Reopened London Aquatics Centre inspires England’s young swimmers

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Written By Mohsen Salami

Reopened London Aquatics Centre inspires England’s young swimmersThe London Aquatics Centre is set to inspire England’s next generation of swimmers and divers, after being revealed as the home of a brand new Diving High Performance Centre (HPC) for British Swimming.

“We are really pleased to have an HPC at the pool that was used for the Olympic Games and are excited about when the doors open in the spring,” said Alexei Evangulov, British Diving’s National Performance Director.

“A facility like this will help shape the next generation of athletes and allow them to see what an elite competition venue is like on a day-to-day basis.”

Diving World Series

In addition, the centre is scheduled to host the FINA/NVC Diving World Series, taking place from the 25th to 27th of April.

Launched with social enterprise GLL and UK Sport, with a total investment of GBP 100,000, the event is part of the Gold Event Series, a movement backed by the National Lottery which aims to host 70 first-class sporting events within the UK by 2019.

British Swimming will work with venue operators to bring internationally renowned divers to the capital and further increase the sport’s popularity after the London 2012 Olympics.

“The pool holds great memories for not only the British public but also our divers and all athletes that use this centre,” Evangulov notes.

“[Everyone] will have a small taste of the Olympics every time they walk through the door.”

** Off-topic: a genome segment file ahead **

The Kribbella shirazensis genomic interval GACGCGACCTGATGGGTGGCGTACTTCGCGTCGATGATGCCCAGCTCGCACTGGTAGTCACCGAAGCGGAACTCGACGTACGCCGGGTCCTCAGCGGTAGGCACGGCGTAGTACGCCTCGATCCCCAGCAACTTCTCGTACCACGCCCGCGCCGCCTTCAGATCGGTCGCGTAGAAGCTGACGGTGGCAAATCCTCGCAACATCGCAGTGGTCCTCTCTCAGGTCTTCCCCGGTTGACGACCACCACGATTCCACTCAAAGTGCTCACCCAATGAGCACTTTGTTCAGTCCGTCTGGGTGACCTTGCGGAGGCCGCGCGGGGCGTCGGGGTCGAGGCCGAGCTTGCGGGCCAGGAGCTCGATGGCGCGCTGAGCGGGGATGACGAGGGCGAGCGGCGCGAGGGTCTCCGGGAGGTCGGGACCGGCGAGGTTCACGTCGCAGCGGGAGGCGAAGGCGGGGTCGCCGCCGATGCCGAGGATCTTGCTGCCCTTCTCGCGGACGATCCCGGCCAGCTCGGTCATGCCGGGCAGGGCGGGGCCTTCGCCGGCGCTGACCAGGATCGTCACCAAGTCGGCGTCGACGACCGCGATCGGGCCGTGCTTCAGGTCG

Cognitive development

With regards to future swimmers, the benefits of water sports and diving and vast and broad, including improving overall fitness, cognitive skills, and an increased understanding of safety in the water.

Futhermore, not only is swimming a low impact sport – meaning that a person’s joints are not put under impact stress – it also provides a full body workout, as almost all of the major muscle groups are utilised in the water.

“Physical health benefits aside, swimming helps reduce stress in children and adults alike. Studies show when a person swims regularly, they experience less tension, depression and anger after time spent in the pool,” notes Luciana Rolesu, Swim Coach at Swim London.

Swimming also allows a person’s body to move in ways it cannot on land – making it a great activity for those with disabilities or who need to minimise pressure on their joints.

“All this is why it’s important England keeps making these advancements in the sport,” Rolesu continued, “so that children across the UK can access the sport and, in the process, contribute to a fitter and happier lifestyle.”